Red Baron

Manfred von Richthofen is the most famous aviator of World War I, if not of all time. Credited with eighty air-to-air victories, he shot down more planes than any other flyer in the war. And he is popularly known as the Red Baron, probably because as commander of Jagdgeschwader (fighter wing) 1, known as the Flying Circus, he flew in a bright-red Fokker triplane. But researcher Brett Holman has discovered something quite interesting about the nickname Red Baron: until the mid-1960s, almost sixty years after his death in 1918, Richthofen was rarely called the Red Baron. Instead, the popularity of that nickname derives from the Peanuts comic strip, which often featured the beagle Snoopy engaging in imaginary dog fights with the German nemesis.

The nickname Red Baron did exist during the war, but was apparently quite rare. There is only one known mention of it in published sources from the war years. This is from the newspaper Graphic, 25 May 1918:

Cavalry Captain Baron von Richthofen was shot down in aerial combat on the day when the German papers announced his 79th and 80th victories. Boyd Cable writes: “The Red Baron, with his famous ‘circus,’ discovered two of our artillery observing machines.”

Mentions of the nickname can be found after the war, but they are few and far between. There is this from the Washington Post, 30 September 1928:

The British ship flew right into the formation without firing a shot. Then the Red Baron himself dived down on it to find out what it was all about.

But then on Sunday, 10 October 1965, the comic strip Peanuts, by Charles Schulz, ran this strip:

Comic, Charles Schulz, Peanuts, 10 Oct 1966

References to Richthofen as the Red Baron began to become more and more common after this date. The novelty song “Snoopy vs. the Red Baron,” written by Phil Gernhard and Dick Holler, was released by the Royal Guardsmen in November 1966, which further contributed to the nickname’s popularity.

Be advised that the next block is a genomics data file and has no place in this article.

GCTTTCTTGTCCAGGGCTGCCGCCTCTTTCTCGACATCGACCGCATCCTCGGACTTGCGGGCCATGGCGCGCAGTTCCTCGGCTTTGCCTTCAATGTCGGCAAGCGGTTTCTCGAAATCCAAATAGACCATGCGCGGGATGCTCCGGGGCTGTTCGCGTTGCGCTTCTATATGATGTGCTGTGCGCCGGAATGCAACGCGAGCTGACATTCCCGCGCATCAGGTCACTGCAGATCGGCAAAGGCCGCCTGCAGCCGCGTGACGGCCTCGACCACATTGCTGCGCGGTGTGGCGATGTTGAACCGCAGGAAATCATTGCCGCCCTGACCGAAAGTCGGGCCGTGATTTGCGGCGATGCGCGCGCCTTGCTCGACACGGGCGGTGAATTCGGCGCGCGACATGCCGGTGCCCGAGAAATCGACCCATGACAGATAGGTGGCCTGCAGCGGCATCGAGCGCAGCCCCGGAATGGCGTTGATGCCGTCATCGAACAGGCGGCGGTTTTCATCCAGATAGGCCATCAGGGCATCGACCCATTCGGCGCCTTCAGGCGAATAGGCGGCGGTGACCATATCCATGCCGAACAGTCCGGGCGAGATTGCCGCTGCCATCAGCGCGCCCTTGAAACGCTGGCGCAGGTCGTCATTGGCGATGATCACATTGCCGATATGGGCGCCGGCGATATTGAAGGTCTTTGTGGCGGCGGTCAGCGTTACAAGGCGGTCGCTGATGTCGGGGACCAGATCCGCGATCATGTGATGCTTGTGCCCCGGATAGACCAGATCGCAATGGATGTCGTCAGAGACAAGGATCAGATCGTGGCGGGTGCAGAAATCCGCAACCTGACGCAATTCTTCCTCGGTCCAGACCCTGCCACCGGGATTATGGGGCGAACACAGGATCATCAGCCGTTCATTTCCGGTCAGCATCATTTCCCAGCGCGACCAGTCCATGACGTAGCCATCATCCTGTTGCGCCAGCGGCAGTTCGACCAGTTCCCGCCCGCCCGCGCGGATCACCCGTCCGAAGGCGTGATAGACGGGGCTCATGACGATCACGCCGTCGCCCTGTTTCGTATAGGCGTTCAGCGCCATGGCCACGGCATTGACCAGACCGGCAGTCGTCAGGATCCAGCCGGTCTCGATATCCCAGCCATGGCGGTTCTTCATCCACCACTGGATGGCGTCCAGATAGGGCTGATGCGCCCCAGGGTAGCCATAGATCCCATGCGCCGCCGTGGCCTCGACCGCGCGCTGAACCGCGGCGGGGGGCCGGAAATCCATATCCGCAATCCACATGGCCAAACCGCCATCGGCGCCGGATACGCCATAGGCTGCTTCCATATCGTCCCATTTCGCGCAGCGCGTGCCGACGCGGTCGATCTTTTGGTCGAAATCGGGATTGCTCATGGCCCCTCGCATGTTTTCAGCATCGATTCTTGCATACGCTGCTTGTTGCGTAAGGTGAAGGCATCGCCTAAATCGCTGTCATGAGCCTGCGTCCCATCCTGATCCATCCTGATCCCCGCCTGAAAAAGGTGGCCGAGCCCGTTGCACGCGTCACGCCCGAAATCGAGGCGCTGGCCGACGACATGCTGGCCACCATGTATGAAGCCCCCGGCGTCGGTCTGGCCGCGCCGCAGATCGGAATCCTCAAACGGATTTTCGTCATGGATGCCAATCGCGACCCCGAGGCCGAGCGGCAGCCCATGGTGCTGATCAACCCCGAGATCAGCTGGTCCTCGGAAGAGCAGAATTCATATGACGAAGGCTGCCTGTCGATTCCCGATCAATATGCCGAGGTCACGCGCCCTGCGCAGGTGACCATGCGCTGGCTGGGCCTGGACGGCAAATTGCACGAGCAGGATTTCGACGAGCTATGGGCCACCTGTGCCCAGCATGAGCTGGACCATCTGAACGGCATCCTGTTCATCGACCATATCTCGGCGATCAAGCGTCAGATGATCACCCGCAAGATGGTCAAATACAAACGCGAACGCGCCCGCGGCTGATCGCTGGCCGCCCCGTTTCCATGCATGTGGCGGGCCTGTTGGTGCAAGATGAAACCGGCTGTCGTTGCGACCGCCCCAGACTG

Here is an example from Time magazine of 24 March 1967 that shows how the term had become somewhat genericized by that date:

Students in Paris and London have been ransacking secondhand stores for old uniforms dating back to the Crimean and FrancoPrussian [sic] wars. But in the U.S., uniforms are generally out in favor of the Frank Nitti gangster look, including palm tree-studded ties and double-breasted pinstripe jackets. At Dartmouth, the particular “ drinking uni “ (for uniform) at the moment is the “ blow-lunch look “ (so called, one student explains, because “ when you look at one of those ties you want to blow your lunch “) topped off with a Red Baron Flying Ace helmet, complete with ear flaps and shrapnel holes.

Red Baron is a good example of why one should be careful in ascribing a date to a word or phrase without actual evidence of its use. The occurrence of an event, the coining of that event’s name, and when that name enters into the general parlance are not always the same.


Ames, John. “The Stolen Air Mail.” Washington Post, 30 September 1928, SM9.

“The Follies that Come With Spring.” Time, 24 March 1967.

Holman, Brett. “When Was The Red Baron?Airminded, 20 August 2018.

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